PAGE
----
Charles Glass Trains A New York Times Reporter

Charles Glass is one of the most famous trainers in professional bodybuilding.

Charles Glass’ competitive life began with gymnastics which continued through his time at UC Berkeley. After that he transitioned to the sport that became his home, winning the Middleweight IFBB Championship before devoting himself to coaching full time.


Glass told NYT, his reasoning for the transition was simple: bodybuilding was destroying his health.

“At my heaviest, I was 262 pounds. I was taking health risks, and I didn’t want to do that. I couldn’t walk without breathing like a madman. I thought, ‘Do I really want to do this?’ And that’s when I realized I was done.”

He has trained Dwayne “The Rock” Johnson, Flex Wheeler, Magic Johnson, Calvin Klein, and George Foreman among many many others.

In November, New York Times reporter Jacob Bernstein traveled to Gold’s Venice to receive private training from Glass at $225 per hour.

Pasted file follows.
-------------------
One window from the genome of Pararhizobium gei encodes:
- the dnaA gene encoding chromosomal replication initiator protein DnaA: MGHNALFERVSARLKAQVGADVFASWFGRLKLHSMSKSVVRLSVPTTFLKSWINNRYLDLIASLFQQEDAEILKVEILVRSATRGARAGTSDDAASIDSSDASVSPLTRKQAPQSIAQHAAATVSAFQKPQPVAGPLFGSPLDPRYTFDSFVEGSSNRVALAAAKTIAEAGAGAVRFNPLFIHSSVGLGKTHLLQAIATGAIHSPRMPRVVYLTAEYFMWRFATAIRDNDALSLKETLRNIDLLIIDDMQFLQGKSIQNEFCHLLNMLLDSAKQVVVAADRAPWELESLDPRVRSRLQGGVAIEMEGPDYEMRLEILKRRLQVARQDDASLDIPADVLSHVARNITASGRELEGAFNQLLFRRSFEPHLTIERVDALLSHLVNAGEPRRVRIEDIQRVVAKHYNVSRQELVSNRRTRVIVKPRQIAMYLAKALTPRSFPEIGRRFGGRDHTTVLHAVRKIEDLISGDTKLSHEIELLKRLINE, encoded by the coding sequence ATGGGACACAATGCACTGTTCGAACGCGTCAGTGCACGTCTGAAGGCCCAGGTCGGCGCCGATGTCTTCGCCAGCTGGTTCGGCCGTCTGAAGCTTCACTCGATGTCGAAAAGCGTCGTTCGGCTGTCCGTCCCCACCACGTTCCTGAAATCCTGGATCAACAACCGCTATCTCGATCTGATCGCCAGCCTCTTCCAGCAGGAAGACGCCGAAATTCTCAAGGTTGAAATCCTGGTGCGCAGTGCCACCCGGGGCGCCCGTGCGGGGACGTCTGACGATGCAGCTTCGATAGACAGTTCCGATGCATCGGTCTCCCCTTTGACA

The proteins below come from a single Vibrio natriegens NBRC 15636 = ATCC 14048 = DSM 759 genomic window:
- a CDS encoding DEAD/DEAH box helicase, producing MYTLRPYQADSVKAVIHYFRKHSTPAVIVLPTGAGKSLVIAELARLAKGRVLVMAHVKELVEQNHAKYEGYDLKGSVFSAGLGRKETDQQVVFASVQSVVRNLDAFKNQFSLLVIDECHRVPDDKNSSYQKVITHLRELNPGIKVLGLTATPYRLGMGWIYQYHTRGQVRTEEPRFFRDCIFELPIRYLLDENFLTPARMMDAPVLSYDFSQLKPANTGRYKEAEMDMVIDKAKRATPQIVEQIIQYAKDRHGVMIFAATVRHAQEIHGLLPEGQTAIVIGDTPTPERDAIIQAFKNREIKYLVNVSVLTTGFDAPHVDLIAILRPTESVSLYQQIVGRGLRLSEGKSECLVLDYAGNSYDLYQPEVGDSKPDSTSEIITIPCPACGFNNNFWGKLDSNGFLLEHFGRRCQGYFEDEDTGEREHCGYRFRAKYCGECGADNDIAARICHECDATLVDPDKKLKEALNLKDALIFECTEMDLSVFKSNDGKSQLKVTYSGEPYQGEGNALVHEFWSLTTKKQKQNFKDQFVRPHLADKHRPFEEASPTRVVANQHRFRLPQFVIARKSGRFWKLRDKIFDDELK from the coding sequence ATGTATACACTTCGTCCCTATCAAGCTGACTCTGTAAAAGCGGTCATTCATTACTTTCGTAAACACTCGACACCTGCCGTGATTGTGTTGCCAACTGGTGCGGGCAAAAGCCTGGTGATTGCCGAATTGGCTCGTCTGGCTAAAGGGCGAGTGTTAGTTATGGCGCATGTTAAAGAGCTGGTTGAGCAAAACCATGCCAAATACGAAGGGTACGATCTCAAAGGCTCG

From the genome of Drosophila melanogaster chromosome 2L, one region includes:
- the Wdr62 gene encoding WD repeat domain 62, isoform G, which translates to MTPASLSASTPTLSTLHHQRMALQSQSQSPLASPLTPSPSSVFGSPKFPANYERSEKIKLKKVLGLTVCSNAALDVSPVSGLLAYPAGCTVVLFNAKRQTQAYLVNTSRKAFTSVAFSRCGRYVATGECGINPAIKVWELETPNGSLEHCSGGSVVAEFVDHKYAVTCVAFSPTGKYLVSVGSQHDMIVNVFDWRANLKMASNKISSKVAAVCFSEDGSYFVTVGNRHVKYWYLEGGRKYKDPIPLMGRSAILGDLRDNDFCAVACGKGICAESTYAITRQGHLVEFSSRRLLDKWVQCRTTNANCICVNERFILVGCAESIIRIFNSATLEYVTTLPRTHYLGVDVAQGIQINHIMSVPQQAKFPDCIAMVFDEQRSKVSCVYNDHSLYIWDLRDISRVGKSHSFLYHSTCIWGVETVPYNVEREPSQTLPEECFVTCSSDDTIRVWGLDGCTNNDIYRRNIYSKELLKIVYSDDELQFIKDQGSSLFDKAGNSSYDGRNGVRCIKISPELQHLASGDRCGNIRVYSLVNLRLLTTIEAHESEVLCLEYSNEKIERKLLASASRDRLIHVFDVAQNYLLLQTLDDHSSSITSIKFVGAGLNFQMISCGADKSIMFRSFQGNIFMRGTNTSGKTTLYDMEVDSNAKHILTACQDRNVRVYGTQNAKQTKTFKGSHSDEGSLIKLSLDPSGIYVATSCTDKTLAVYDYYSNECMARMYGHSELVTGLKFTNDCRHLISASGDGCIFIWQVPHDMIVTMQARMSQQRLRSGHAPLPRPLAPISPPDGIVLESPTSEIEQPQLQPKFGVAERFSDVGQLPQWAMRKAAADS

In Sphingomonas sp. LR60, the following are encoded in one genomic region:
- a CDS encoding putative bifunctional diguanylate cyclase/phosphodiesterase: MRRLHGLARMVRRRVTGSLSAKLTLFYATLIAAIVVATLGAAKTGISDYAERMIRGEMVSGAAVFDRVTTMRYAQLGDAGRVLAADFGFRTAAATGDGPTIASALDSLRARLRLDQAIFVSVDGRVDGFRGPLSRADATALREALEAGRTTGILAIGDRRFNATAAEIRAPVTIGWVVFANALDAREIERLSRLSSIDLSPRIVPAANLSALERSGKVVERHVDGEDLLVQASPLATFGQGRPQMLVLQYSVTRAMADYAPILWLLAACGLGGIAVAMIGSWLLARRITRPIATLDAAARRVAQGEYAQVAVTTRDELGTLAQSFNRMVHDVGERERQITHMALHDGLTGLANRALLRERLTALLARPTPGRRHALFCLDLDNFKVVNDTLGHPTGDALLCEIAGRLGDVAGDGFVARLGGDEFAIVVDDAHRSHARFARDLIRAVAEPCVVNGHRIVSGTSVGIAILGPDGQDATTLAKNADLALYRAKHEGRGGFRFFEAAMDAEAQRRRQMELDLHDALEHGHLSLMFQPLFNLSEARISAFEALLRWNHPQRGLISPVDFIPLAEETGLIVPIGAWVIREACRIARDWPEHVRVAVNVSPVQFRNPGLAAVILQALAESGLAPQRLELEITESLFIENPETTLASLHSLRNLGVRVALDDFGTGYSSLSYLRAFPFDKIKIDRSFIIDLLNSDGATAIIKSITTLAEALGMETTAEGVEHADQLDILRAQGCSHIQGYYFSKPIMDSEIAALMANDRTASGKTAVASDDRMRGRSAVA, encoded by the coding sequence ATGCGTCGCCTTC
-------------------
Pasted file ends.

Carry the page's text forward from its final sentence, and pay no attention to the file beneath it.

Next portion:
Most bodybuilders prioritize free weights, and most amateur bodybuilders prioritize high weights.

Glass believes strongly in high quality low weight repetitions and often uses machines – albeit not always in the exact ways they were designed to be used.

“Before we had a lot of machines, we all used free weights because that’s what we had. But now, you can’t get certain angles from free weights than you can get machines. They put a different kind of stress on the muscles. I try to work around what I have.”

Glass put the NYT reporter through a pec workout on the first day. The challenge was moving strain from the delts to the pecs. For this Glass put a block behind the reporter’s back on chest fly, forcing maximum opening through the chest.

The next day they worked legs. Glass put him through special variations of hamstring curls and single leg presses, that the reporter said made for an extremely difficult and revelatory workout.


Of course the reporter had to ask Glass about his stance on steroids. Of course glass refused to completely condemn their use:

“I’d be a hypocrite,” he said.

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